YouTube and Twitter have fed him, indeed, and “Gangnam Style” is a great argument for the efficiency of that combination for viral promotion. Although just a fraction of Facebook‘s size, Twitter has disproportionate currency for opinion makers, especially entertainers.

And the coded density of hip hop lyrics has prepared pop fans for a hit song whose words they can’t understand (Rap Genius is a useful decoder ring). Oh, wait, there are three English words in the song, ‘‘Hey, sexy lady.’’ What more do you need?

OK, OK, here are the full lyrics, courtesy of Rap Genius (no annotations yet, so jump in and earn Rap IQ):

Explain Oppa is Gangnam style

Gangnam style

A girl who is warm and humane during the day

A classy girl who know how to enjoy the freedom of a cup of coffee

A girl whose heart gets hotter when night comes

A girl with that kind of twist

I’m a guy

A guy who is as warm as you during the day

A guy who one-shots his coffee before it even cools down

A guy whose heart bursts when night comes

That kind of guy

Beautiful, loveable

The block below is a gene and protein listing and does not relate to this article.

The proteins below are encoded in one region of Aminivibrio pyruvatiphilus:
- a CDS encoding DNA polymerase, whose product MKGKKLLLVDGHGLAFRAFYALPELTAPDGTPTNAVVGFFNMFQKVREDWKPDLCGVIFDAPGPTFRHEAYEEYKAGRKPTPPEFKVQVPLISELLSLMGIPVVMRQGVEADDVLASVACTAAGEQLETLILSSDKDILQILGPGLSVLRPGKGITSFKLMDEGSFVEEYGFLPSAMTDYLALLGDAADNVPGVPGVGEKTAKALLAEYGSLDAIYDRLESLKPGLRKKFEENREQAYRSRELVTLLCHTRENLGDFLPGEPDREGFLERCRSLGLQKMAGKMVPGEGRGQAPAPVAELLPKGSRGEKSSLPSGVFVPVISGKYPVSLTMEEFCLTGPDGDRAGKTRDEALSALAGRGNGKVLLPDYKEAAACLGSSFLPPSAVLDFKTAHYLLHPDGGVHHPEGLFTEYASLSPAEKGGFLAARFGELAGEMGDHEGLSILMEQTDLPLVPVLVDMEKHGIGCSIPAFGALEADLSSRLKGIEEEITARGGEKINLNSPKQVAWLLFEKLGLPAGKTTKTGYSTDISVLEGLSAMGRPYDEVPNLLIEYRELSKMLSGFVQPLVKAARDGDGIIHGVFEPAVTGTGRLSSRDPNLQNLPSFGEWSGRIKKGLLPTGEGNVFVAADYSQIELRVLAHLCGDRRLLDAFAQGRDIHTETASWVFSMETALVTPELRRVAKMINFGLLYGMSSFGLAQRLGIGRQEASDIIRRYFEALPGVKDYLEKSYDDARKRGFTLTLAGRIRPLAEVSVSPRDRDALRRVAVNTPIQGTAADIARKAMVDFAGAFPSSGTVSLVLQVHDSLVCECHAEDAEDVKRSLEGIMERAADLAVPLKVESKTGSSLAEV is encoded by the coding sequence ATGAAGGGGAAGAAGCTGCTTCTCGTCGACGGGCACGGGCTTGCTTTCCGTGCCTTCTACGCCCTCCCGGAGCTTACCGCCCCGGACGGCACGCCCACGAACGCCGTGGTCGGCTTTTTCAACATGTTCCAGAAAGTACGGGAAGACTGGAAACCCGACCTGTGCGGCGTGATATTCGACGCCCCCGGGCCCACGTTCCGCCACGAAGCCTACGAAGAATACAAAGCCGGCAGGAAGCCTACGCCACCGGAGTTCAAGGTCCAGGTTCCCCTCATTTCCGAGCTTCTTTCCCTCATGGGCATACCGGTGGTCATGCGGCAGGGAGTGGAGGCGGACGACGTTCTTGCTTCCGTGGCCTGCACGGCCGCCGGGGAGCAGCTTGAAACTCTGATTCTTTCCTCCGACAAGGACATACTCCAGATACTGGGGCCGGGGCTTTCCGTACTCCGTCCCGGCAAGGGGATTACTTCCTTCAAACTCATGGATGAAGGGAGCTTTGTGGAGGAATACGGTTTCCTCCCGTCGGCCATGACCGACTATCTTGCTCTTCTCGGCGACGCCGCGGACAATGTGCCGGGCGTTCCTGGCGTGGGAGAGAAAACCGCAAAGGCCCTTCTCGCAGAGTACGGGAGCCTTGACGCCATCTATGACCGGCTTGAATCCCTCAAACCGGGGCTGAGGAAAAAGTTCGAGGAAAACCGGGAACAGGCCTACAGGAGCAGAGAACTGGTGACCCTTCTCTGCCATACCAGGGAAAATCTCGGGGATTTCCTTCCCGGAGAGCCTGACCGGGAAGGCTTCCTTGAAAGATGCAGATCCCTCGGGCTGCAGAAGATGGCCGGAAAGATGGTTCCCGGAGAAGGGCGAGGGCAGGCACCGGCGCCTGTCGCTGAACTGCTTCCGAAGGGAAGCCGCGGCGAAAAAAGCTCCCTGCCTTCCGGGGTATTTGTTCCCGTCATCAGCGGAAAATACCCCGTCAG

Yes you, hey, yes you, hey

Beautiful, loveable

Yes you, hey, yes you, hey

Now let’s go until the end

Oppa is Gangnam style, Gangnam style

Oppa is Gangnam style, Gangnam style

Oppa is Gangnam style

Eh- Sexy Lady, Oppa is Gangnam style

Eh- Sexy Lady oh oh oh oh

A girl who looks quiet but plays when she plays

A girl who puts her hair down when the right time comes

A girl who covers herself but is more sexy than a girl who bares it all

A sensible girl like that

I’m a guy

A guy who seems calm but plays when he plays

A guy who goes completely crazy when the right time comes

A guy who has bulging ideas rather than muscles

That kind of guy

Beautiful, loveable

Yes you, hey, yes you, hey

Beautiful, loveable

Yes you, hey, yes you, hey

Now let’s go until the end

Oppa is Gangnam style, Gangnam style

Oppa is Gangnam style, Gangnam style

Oppa is Gangnam style

Eh- Sexy Lady, Oppa is Gangnam style

Eh- Sexy Lady oh oh oh oh